This Oncologist Doesn’t Want Another Person to Die From a Cancer That Was Detected Too Late

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Bert Vogelstein was just a med student in the 1970s when he encouraged his father to see a doctor about a weird lump on his cheek. 

After a few tests, doctors diagnosed him with an aggressive salivary cancer. That lump that Vogelstein thought was a tumor? It was an enlarged salivary gland blocked by the cancer. If the inflammation hadn’t happened, his dad might have not have been diagnosed until it was too late for treatment. Instead, his father lived another 40 years. “He only survived because it was detected early.”

Vogelstein, an oncologist and researcher at Johns Hopkins Kimmel Cancer Center, sees a future in which everyone can get a reliable early diagnosis and have a better chance of survival.

Vogelstein recently launched a company called Thrive Earlier Detection that will commercialize a simple blood test to screen otherwise healthy individuals for many forms of cancer—long before they display any symptoms. The test finds cancer by looking for genetic mutations and proteins using a combination of DNA sequencing, protein detection, and artificial intelligence. 

The type of test, a liquid biopsy, is not new. Liquid biopsies are frequently used to identify the best course of treatment for cancer patients or as a way to check cancers in hard-to-reach places like the lungs.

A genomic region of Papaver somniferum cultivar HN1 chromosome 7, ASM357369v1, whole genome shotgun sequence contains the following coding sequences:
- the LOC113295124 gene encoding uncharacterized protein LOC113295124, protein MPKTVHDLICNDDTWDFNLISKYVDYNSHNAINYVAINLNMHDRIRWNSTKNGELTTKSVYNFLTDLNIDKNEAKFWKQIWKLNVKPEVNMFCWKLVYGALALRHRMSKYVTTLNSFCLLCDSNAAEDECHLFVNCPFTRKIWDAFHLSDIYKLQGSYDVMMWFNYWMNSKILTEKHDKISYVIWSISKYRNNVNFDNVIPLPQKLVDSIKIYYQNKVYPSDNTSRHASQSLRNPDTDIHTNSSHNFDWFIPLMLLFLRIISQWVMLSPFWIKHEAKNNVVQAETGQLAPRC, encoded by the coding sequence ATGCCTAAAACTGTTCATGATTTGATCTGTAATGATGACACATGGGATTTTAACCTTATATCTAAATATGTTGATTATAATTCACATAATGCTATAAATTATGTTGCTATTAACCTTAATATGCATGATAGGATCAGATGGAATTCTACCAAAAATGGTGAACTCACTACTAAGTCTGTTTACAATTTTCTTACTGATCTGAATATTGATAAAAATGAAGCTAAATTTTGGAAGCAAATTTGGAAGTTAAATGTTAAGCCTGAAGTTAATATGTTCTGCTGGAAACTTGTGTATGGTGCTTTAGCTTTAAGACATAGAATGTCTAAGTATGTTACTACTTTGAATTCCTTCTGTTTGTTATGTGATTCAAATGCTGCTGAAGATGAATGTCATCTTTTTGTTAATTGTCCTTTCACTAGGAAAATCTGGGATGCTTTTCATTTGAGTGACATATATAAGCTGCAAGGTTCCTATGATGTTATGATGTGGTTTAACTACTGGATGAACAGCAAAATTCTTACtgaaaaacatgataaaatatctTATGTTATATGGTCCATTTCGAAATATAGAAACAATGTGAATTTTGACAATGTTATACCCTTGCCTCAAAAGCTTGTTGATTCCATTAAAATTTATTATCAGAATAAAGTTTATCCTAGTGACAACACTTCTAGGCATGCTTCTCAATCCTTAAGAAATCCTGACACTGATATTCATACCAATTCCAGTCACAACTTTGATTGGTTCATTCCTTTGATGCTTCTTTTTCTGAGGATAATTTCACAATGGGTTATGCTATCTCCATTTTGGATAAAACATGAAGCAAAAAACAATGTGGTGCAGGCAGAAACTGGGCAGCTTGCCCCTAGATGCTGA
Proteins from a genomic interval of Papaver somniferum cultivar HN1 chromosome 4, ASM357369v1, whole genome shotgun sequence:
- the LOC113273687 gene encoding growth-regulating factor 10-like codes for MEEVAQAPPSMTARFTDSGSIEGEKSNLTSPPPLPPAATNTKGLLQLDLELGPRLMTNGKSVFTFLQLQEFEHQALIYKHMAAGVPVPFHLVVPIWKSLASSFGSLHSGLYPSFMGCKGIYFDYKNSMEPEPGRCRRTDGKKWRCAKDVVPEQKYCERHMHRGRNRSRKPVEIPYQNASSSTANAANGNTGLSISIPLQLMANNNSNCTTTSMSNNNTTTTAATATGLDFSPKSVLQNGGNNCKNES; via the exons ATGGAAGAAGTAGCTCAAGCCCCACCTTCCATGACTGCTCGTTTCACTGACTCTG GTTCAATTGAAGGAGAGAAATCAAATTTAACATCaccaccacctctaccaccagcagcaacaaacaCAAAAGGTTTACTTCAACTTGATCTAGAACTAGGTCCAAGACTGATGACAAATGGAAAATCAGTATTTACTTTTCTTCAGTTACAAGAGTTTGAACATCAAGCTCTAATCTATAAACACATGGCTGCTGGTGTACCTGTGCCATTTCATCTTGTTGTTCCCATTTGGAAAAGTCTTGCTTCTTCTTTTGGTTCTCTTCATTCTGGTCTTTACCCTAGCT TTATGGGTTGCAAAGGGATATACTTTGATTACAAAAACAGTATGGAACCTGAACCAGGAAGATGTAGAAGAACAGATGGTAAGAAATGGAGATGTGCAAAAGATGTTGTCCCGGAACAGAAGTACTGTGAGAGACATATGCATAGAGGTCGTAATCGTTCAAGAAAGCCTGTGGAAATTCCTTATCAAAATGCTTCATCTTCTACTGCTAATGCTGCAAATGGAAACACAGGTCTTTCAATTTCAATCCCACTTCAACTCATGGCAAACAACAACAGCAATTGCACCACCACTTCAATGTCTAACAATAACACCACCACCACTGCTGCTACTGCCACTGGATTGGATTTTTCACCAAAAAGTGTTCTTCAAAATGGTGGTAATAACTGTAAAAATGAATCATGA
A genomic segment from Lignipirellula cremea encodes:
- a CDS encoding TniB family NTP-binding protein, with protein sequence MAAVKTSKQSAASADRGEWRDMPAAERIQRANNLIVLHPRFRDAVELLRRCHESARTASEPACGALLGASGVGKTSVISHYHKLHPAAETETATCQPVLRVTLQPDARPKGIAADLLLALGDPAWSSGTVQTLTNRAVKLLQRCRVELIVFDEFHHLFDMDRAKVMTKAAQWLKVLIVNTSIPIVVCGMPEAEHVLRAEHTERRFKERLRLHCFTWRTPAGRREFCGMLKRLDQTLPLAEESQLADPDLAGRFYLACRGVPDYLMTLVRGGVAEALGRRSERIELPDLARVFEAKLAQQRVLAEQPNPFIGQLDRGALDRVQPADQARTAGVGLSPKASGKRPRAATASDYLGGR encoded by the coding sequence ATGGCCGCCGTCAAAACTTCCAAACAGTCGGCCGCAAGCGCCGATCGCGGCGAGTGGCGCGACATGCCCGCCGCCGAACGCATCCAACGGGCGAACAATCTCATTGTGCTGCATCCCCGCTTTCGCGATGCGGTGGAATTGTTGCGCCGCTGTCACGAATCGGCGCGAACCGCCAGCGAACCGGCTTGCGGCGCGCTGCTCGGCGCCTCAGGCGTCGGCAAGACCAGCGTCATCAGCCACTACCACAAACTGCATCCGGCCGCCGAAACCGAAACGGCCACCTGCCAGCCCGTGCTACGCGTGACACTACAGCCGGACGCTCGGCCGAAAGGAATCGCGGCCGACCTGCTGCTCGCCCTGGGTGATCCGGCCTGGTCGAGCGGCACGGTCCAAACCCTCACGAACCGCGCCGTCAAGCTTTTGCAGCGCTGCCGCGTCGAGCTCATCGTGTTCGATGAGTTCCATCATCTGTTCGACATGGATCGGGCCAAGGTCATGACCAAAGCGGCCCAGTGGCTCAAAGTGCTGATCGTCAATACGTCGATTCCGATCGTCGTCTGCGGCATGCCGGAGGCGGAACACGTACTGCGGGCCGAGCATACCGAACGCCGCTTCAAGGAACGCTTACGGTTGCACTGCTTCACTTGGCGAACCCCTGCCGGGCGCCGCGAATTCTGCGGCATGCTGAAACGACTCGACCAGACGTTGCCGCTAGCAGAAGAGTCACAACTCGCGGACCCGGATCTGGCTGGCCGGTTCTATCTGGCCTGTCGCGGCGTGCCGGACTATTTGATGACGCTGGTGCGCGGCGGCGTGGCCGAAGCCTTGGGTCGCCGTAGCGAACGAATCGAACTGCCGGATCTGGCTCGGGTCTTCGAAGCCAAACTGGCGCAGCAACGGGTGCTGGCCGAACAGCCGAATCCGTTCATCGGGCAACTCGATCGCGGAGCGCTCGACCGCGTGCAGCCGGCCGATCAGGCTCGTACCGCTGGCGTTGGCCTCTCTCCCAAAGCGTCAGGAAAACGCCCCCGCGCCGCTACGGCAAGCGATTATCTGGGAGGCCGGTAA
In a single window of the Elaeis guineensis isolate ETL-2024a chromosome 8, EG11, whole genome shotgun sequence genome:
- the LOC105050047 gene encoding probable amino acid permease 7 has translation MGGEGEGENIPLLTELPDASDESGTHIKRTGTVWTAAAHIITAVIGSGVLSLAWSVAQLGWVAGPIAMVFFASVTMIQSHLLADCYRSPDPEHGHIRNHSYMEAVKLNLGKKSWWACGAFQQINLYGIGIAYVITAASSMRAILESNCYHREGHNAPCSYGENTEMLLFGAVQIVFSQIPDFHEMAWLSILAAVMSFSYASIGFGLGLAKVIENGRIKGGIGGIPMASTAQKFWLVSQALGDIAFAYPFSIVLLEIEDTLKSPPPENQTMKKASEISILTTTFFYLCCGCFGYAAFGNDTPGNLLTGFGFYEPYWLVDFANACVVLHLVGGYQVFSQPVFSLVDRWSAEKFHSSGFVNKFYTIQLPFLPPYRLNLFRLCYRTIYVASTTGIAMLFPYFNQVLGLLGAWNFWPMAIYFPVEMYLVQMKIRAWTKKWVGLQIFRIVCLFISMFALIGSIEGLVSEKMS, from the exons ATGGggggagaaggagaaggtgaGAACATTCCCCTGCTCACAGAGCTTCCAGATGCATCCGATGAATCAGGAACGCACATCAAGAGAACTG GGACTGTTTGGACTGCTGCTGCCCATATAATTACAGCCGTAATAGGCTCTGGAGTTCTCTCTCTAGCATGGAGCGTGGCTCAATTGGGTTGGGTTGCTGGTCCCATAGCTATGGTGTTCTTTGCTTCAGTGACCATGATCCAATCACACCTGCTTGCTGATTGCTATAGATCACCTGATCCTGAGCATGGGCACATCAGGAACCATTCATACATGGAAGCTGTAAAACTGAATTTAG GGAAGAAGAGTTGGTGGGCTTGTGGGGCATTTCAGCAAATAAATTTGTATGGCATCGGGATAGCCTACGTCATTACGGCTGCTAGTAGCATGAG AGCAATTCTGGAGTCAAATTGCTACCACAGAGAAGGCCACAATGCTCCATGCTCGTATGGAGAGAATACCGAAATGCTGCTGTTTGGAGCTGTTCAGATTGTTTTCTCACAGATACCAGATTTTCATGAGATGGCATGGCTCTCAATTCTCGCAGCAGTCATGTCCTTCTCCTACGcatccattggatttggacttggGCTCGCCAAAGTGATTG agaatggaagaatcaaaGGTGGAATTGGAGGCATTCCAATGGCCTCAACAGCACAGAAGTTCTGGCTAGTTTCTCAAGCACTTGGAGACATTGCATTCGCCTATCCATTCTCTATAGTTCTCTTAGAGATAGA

But using liquid biopsies on seemingly healthy patients who show no symptoms of cancer is new. If successful, the tests hold the potential to become standard screening at annual exams—a non-invasive yet broad screening routine that could detect cancer long before the disease can spread. 

Thrive’s first trial of 10,000 healthy patients is underway at Danville, Pa.-based Geisinger Health Systems. So far, Geisinger’s scientific team is encouraged by the data— but they say more tests are needed. “If it does succeed, it would be a huge breakthrough,” says David Ledbetter, Geisinger’s chief scientific officer. “Because we all know that the earlier you diagnose cancer, the better the outcomes.”

Cancer diagnostics, though, are riddled with cautionary tales of too much optimism and misdiagnoses. The PSA test, or the prostate specific antigen, was met with lots of excitement for its promise of detecting prostate cancer, but it wound up delivering both false positives and negatives. According to the National Cancer Institute, 25% of men receive a false-positive PSA test result that leads to a biopsy.

Debate has also emerged about mammograms—when to get them and whether the benefits outweigh the risks. Many screenings have led to unnecessary biopsies. According to the National Cancer Institute, 9.5% of tested women will have a false-positive exam, and at least half of U.S. women who are screened each year over 10 years will experience a false positive, with 7% to 17% of that group undergoing biopsies.

Launched last spring, Thrive is flush with $110 million from investors, led by Third Rock Ventures and has attracted an experienced executive team drawn from biotech firms like Foundation Medicine, which already offers liquid biopsy genomic tests for late stage cancer patients.